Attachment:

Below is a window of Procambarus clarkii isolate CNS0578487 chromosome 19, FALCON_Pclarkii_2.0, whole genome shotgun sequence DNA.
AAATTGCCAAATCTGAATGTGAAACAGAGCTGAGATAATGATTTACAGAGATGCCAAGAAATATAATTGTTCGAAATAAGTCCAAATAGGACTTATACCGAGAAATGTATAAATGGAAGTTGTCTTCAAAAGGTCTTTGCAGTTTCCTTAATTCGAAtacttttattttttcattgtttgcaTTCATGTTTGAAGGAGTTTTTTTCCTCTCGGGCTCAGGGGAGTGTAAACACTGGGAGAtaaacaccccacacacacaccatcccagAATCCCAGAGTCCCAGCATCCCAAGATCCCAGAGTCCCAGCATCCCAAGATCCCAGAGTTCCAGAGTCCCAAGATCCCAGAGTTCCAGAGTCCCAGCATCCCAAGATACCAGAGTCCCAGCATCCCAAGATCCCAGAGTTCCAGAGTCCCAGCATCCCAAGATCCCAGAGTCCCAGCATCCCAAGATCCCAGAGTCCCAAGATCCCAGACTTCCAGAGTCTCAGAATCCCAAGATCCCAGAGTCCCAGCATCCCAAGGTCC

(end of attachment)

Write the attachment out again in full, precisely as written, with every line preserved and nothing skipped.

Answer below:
Below is a window of Procambarus clarkii isolate CNS0578487 chromosome 19, FALCON_Pclarkii_2.0, whole genome shotgun sequence DNA.
AAATTGCCAAATCTGAATGTGAAACAGAGCTGAGATAATGATTTACAGAGATGCCAAGAAATATAATTGTTCGAAATAAGTCCAAATAGGACTTATACCGAGAAATGTATAAATGGAAGTTGTCTTCAAAAGGTCTTTGCAGTTTCCTTAATTCGAAtacttttattttttcattgtttgcaTTCATGTTTGAAGGAGTTTTTTTCCTCTCGGGCTCAGGGGAGTGTAAACACTGGGAGAtaaacaccccacacacacaccatcccagAATCCCAGAGTCCCAGCATCCCAAGATCCCAGAGTCCCAGCATCCCAAGATCCCAGAGTTCCAGAGTCCCAAGATCCCAGAGTTCCAGAGTCCCAGCATCCCAAGATACCAGAGTCCCAGCATCCCAAGATCCCAGAGTTCCAGAGTCCCAGCATCCCAAGATCCCAGAGTCCCAGCATCCCAAGATCCCAGAGTCCCAAGATCCCAGACTTCCAGAGTCTCAGAATCCCAAGATCCCAGAGTCCCAGCATCCCAAGGTCC